Jinnah extracted revenge for the three eastern districts when the Pakistanis captured Srinagar and took control of Kashmir. The border we now have at Jammu, Himachal and Leh was not the elegant crown projected by Indian leaders. As Nehru began to rule India from Warren Hastings’ old residence, the newer buildings designed by the British in Delhi took on surreal roles: Parliament House became an impromptu market and mandi for the tent-city around India Gate, while the Viceregal Palace, with its grand North and South Blocks, was improvised into the largest hospital in north India.

In Calcutta, a new capital came up in 1955 on reclaimed marshland east of the old city. Designed by Mies van der Rohe, the great German architect, the sleek modern buildings were the pride and joy of the new nation for a short while. Within two years, Calcutta’s monsoons began to have their way with the steel and glass. By 1960, the cracking concrete towers tilting into the soft soil became a symbol of a struggling nation that had over-reached itself.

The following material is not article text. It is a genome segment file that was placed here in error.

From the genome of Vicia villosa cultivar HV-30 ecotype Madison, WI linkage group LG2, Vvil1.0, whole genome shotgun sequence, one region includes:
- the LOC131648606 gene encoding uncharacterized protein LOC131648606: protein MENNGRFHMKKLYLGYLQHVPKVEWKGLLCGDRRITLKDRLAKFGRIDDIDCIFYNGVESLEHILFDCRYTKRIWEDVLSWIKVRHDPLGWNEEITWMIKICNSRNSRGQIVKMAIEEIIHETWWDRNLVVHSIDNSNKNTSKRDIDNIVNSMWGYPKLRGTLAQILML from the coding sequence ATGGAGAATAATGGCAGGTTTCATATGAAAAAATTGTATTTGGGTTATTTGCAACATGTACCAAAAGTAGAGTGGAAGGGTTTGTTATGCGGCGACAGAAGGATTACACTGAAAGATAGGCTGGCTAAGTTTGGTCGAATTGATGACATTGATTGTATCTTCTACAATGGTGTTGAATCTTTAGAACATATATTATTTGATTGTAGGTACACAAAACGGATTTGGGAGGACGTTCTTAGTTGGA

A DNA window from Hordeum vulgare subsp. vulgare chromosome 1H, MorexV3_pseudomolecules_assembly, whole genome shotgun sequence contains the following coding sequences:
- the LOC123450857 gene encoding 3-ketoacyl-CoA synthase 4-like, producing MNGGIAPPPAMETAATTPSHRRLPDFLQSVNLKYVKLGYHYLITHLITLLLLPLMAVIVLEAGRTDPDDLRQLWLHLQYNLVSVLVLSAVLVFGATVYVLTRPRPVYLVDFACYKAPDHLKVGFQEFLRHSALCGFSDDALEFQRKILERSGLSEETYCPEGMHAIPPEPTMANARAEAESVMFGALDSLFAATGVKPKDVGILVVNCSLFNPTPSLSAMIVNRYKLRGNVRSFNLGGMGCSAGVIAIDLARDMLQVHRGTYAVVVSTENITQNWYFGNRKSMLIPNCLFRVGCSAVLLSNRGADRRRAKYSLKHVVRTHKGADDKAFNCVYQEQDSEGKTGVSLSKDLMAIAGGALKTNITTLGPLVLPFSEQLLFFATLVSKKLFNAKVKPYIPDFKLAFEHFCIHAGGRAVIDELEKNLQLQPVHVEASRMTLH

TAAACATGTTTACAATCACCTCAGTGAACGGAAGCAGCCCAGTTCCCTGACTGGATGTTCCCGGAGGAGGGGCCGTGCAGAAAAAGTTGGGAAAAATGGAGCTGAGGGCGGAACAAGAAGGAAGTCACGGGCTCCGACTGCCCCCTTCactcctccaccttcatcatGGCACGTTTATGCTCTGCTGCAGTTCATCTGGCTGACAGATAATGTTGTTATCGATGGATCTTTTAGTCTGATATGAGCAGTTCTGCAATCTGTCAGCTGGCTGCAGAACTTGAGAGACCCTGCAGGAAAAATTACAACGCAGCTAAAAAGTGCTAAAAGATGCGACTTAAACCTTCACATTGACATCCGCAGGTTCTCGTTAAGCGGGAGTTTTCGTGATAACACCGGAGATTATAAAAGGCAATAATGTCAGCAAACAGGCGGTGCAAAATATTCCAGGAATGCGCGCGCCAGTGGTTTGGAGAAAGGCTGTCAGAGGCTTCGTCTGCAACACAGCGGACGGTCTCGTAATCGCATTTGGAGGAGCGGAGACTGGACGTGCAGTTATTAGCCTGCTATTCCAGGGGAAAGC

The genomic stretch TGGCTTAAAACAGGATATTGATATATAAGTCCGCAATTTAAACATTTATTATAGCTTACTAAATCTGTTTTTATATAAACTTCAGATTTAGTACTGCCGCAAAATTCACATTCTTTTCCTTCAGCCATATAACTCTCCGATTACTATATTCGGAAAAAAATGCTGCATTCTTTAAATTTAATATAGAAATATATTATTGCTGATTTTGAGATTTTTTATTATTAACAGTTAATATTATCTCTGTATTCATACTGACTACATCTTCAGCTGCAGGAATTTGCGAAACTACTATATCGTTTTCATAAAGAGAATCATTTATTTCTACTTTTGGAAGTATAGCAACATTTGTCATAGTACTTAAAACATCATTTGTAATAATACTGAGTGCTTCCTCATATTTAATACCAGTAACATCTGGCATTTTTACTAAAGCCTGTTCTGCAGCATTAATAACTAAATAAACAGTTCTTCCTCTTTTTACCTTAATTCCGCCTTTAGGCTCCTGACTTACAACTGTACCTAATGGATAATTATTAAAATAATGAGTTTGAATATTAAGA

When Nehru’s health forced him to retire in 1961, leading him to move to Dehradun with his daughter Indira, many suggested he went earlier than necessary because his northerner’s soul wanted to put as much distance as possible between himself and “that enervating Bengali fishmarket”. After the great man’s death in 1963, there was some talk of Indira re-joining politics but she chose instead to move to England, where she lives privately in Wiltshire, now ailing somewhat at the age of 94.